@GarGx1: Rumors are saying $499. So they would take a small loss but not much. That's common for console makers in the first year.
That wouldnt be a small loss if you factor Harddrive/bluray/power supply/ casing/motherboard. Its highly likely it will have an upper midrange GPU but the Cpu is quite likely it will be a lower end part . I dont believe they will do the mistake of using an outdated CPU design like the one on PS4 but i doubt it will be anything more than a lower end ryzen 3 ( which still would be a decent choice )
If that's the case, I don't expect Sony to include PS4 BC if they want to keep the cost down as much as they can. PS3 price at the time was high due to PS2/PS1 BC making it more expensive then the Blu-Ray drive did.
And let's take into consideration that Sony most likely will take some of the ideas from Nintendo's Switch cause as it is, the sales are down in Japan. It's hard to say what Sony will go for.
PS4 BC will be easy as its x86 based and not having to be emulated as with previous consoles.
Sony's PS4 BC issues are time sensitive resource sync issues e.g. a simple PS4 BC with PS4 Pro titles needs to have correct clock cycle timings. PS4 is NOT a PC when it comes to resource management. Sony has more than 5 years to figure out BC virtual machine for non-symmetric scaled hardware upgrade.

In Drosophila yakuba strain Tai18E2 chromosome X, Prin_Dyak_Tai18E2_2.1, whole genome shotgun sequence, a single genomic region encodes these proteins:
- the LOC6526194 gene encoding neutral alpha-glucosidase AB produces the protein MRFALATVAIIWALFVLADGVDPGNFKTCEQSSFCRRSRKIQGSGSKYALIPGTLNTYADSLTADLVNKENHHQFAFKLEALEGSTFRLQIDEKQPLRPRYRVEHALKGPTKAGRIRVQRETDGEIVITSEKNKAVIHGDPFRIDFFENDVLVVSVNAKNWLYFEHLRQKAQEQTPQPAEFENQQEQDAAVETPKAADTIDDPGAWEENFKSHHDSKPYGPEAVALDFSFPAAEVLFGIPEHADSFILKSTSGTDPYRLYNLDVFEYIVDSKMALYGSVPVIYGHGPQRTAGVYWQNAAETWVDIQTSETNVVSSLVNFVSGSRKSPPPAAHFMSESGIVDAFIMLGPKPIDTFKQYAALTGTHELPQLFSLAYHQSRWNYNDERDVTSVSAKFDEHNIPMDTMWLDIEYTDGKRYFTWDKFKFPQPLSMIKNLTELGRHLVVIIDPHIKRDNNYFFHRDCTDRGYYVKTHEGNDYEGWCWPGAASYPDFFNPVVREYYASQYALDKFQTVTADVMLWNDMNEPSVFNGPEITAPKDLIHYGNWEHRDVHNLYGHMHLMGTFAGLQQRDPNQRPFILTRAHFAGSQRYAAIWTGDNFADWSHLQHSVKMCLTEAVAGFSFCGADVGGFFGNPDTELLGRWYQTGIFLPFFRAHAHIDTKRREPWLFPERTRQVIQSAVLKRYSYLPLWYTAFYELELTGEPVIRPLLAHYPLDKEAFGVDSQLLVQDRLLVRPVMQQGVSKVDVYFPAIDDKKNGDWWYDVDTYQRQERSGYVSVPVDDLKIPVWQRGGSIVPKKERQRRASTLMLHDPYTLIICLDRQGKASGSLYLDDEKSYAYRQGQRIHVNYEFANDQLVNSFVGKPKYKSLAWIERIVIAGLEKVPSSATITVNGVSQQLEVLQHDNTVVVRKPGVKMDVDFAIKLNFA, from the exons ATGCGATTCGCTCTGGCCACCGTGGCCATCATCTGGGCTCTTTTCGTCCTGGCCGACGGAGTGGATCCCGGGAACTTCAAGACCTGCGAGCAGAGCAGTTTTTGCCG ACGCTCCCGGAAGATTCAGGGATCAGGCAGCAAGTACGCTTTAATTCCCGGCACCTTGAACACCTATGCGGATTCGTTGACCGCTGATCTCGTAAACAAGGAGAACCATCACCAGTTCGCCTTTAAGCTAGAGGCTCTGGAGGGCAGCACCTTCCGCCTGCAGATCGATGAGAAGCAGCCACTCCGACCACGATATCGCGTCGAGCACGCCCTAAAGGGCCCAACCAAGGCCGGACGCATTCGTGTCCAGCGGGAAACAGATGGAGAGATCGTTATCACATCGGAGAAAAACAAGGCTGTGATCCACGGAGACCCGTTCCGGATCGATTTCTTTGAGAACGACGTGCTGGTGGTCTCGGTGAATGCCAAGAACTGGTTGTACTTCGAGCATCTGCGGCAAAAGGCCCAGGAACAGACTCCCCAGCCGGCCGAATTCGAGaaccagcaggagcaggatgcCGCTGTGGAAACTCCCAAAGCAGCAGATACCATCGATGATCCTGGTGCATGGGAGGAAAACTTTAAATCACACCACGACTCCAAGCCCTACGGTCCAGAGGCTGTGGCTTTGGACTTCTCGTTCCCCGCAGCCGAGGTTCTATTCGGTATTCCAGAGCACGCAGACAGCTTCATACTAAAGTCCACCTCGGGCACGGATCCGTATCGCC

Typical console programming wasn't designed with PC's clock speed scaling such as boost mode or power saving modes.
MS has fancy virtual machine (VM) XBO on X1X which can fake XBO and XBO S behaviors. DirectX on XBO has less of sync resource timing issues since XBO titles can be boosted with X1X's extra power without major problems. DirectX's resource management deals with resource sync issues which give MS higher liberty with hardware upgrades.
X1X dev kit has extra retail X1X VM mode since X1X dev kit has full 44 CU enabled GPU.
Both Vulkan and DirectX 12 APIs has to deal with PC's clock speed and timing differences.